From this April, new rules will come into force making the majority of new cars significantly more expensive to tax.
Unfortunately, even those that are aware of the changes say they’re confused, with just one in 10 understanding the revisions.
Here’s what drivers and car buyers alike need to know.
Why is car tax changing?
The existing Vehicle Excise Duty, or car tax, was introduced in 2001 by the Labour government.
It set out to reward buyers of fuel-efficient cars with low levels of carbon dioxide (CO2) emissions. There were 13 tax bands, and essentially the less polluting a car was, the less its owner would have to pay in tax.
The threshold for being exempt from car tax was set at 100g/km of CO2. However, it proved to be such a successful incentive that car makers responded to customer demand, building much more efficient cars. The result left the Treasury out of pocket, as hundreds of thousands of ‘clean’ cars haven’t had to pay any road tax.
It means the new rules will hit buyers of new, low emissions models the hardest.
When does the switch happen?
The new rules apply from April 2017, and only affect buyers of new cars.
Sorry? What about anyone who already owns a car, or is buying a used car?
This is one of the areas causing confusion. The road tax rules are not being applied retrospectively. Wisely, the government acknowledges that this would be unfair. So drivers who already own a car will continue to pay the rate of tax they’re accustomed to.
What are the changes?
As with the current system, the new regulations will see tax charged according to a scale of 13 CO2 emissions bands in the first year. These range from free (for zero-emission electric vehicle) to a maximum, wince-inducing £2000.
Then, from the second year onwards, all cars are charged a flat fee of £140 a year. Sounds simple, doesn’t it? If only it was that straightforward…
To keep drivers on their toes, any car that costs more than £40,000 when it is first registered will incur an additional tax, of £310 a year. This is applied from the car’s second year until it is six years old. The five-year ‘luxury tax’ adds up to £1550.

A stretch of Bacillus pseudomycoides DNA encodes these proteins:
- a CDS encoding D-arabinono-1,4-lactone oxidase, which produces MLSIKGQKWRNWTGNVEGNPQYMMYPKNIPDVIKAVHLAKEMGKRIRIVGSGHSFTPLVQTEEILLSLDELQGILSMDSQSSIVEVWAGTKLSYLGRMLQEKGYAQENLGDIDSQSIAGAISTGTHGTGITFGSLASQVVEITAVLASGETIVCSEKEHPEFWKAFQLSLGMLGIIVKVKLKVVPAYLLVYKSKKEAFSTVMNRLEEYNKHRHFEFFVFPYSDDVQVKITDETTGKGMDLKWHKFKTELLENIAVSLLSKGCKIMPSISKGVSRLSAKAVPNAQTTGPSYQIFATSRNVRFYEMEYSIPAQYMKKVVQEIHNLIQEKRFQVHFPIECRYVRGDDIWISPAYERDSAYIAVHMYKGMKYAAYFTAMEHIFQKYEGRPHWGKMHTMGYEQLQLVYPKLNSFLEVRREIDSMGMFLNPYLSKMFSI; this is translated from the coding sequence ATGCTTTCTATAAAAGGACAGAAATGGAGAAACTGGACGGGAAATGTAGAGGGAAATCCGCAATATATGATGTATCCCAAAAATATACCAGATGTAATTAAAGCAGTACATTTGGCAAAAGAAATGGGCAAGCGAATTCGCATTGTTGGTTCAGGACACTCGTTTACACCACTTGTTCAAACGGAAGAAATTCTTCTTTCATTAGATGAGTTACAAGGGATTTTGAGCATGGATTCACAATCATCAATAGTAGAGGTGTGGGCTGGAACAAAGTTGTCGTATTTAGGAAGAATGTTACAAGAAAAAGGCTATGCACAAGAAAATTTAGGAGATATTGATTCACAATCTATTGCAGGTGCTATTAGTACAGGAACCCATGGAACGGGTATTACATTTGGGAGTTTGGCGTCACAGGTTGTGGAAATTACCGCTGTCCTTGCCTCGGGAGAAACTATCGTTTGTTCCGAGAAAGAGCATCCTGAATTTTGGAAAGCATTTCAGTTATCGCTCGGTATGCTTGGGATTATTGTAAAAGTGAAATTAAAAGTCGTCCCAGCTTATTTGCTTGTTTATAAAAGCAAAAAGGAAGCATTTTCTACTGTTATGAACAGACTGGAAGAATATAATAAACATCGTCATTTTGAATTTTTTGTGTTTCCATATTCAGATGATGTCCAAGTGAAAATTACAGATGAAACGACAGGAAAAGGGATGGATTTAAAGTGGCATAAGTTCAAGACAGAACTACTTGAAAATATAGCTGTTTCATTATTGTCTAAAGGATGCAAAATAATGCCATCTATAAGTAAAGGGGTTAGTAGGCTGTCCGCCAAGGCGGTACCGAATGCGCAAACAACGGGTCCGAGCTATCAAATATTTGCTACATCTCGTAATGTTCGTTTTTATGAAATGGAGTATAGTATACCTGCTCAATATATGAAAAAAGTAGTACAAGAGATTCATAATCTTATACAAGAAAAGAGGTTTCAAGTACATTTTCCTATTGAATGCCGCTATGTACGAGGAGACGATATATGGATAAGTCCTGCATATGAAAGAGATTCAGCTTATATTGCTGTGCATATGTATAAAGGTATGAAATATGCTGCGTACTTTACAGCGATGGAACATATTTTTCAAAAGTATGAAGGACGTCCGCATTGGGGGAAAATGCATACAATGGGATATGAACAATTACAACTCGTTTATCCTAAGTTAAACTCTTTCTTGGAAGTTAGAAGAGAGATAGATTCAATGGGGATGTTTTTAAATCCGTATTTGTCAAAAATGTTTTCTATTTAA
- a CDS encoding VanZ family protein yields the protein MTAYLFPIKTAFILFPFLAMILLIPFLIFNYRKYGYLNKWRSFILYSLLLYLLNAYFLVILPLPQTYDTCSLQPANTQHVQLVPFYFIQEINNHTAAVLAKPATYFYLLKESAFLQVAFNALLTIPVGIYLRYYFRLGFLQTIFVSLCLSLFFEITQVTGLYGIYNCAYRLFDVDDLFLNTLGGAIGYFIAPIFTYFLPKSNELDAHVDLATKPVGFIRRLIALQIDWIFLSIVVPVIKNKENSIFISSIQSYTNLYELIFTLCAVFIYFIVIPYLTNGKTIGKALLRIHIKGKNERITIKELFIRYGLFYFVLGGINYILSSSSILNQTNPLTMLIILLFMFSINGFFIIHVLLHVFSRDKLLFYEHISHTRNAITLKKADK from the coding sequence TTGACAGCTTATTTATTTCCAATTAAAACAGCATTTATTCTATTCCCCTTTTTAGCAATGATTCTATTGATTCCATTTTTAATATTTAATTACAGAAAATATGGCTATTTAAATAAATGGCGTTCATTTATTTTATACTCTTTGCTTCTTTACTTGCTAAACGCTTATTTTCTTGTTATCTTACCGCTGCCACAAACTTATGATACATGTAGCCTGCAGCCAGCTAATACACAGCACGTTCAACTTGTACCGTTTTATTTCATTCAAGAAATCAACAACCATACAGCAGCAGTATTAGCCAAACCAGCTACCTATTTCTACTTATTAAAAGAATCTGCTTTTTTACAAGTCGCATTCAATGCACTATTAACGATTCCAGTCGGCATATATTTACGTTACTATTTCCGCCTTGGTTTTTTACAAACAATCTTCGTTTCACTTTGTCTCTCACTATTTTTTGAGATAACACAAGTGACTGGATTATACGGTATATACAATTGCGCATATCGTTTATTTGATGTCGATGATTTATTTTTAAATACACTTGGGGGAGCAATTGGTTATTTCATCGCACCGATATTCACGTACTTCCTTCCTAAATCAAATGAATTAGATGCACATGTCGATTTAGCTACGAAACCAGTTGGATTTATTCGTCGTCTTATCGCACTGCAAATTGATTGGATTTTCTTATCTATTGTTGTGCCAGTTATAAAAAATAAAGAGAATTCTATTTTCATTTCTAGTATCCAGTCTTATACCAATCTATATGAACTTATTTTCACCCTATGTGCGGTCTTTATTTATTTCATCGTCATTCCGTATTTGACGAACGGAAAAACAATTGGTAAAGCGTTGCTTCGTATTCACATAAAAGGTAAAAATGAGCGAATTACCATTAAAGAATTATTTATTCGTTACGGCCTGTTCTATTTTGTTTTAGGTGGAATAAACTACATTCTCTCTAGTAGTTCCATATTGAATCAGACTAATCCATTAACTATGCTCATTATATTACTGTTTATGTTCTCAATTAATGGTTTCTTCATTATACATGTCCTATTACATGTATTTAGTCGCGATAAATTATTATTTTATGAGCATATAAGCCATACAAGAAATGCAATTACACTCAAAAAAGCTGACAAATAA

How much more expensive will it be to tax a new car?
Britain’s best-selling car is the Ford Fiesta, so it’s a good barometer of the storm blowing in. Models with the efficient and hugely popular 1.0-litre EcoBoost petrol engine emit 99g/km of CO2. Under the outgoing system, they would have been exempt from vehicle tax. Under the new rules, someone buying a new model will pay £120 in the first year and £140 in the second and third — a total of £400 for the first three years.
Another hugely popular model is the Nissan Qashqai, the best-selling family SUV in the UK. Drivers have been attracted by the 1.6 dCi model, with emissions of less than 120g/km. Under outgoing regulations, there was no car tax in the first year followed by modest payments of £30 a year. From April however, buyers must budget for £160 in the first year, followed by the annual £140 fee.
Is there still time to beat the car tax rise?
Many dealers have new, unregistered cars in stock, so buyers have a narrow window to snap up a new, ‘17’ registration car and beat the road tax rise. However, remember that by buying a used car, you don’t have to lose any sleep over the tax changes, and can take your time and afford to be choosy.
Used Car Buying Guide: Citroen C4 (2010 to 2017)
A value-for-money family hatchback. The C4 doesn’t excel or...
Choosing an environmentally friendly used car with low emissions
For the past handful of years, increasing numbers of used ca...